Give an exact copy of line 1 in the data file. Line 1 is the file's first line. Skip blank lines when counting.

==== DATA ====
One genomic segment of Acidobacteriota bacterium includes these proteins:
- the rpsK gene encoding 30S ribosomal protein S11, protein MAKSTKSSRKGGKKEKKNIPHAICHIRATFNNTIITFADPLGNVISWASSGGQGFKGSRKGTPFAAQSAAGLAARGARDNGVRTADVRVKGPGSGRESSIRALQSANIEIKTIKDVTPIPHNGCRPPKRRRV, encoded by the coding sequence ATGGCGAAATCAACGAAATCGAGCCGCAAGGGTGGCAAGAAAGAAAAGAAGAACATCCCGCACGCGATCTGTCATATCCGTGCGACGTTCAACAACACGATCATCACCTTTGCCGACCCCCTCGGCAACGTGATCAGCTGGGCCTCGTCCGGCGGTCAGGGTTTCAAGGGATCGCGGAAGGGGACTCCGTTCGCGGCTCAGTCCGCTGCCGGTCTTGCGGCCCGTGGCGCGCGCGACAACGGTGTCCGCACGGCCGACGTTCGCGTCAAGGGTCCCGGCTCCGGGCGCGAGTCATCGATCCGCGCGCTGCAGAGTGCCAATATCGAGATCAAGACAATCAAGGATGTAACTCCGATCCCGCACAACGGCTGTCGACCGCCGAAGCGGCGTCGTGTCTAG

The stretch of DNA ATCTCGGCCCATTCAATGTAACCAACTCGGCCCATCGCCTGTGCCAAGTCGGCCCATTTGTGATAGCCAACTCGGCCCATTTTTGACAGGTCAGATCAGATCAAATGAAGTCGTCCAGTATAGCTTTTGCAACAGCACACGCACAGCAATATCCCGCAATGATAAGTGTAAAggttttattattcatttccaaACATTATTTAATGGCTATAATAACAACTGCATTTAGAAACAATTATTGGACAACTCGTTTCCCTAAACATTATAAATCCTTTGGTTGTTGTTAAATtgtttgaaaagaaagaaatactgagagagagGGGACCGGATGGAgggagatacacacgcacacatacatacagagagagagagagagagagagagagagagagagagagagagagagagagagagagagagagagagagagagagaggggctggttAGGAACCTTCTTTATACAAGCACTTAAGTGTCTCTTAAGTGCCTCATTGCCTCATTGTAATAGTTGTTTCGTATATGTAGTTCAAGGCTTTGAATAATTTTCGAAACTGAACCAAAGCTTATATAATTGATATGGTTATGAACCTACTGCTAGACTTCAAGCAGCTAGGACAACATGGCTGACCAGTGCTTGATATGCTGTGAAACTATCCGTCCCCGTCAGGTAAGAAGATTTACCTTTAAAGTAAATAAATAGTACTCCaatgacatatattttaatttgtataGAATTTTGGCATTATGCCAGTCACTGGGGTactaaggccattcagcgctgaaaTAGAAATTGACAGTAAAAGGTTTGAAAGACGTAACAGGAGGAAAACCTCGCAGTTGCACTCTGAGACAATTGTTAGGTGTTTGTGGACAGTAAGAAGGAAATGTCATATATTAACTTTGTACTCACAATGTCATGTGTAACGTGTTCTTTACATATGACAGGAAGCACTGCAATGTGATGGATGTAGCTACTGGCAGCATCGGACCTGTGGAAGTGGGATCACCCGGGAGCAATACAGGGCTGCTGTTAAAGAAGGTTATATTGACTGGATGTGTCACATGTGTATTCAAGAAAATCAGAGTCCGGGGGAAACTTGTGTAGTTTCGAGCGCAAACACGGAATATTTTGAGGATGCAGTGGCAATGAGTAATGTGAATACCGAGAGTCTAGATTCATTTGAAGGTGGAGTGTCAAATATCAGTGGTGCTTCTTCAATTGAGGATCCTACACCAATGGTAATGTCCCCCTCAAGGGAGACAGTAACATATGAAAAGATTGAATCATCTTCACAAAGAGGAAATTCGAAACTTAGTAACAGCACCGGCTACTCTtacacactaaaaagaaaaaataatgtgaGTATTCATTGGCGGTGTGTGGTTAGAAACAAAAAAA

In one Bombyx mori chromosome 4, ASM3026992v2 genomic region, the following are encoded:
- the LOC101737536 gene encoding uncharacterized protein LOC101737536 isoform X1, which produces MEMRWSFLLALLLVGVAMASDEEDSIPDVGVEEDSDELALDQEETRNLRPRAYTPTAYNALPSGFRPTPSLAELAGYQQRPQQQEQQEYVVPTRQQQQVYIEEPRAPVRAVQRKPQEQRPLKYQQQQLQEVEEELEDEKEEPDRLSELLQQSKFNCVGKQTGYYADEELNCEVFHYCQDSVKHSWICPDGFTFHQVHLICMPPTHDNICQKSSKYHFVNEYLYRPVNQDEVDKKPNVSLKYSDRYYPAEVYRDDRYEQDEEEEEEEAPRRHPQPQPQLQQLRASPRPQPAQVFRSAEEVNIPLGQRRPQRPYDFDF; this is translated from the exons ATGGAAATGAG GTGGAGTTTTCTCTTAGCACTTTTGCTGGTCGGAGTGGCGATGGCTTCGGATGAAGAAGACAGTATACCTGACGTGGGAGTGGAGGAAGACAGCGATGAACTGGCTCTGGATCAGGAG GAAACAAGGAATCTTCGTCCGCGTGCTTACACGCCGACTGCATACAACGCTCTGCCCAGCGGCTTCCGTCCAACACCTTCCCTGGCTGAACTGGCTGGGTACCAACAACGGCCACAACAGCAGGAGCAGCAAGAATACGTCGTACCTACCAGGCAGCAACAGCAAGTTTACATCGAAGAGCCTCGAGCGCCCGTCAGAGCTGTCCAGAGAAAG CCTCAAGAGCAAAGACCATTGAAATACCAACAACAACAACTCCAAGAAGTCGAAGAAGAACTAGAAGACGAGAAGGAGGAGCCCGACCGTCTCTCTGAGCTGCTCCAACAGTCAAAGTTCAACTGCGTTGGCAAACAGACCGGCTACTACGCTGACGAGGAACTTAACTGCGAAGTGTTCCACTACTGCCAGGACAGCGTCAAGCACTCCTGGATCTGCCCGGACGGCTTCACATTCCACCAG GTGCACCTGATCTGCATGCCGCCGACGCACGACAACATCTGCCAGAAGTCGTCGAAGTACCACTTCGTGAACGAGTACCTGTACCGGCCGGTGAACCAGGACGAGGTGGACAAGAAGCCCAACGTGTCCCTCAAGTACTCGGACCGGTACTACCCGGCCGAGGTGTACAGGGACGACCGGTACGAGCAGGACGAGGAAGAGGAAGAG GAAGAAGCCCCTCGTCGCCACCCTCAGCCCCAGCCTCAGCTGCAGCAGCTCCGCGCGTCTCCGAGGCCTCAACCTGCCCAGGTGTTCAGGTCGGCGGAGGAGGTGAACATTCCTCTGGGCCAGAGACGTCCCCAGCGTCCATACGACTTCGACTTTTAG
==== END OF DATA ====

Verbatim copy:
One genomic segment of Acidobacteriota bacterium includes these proteins: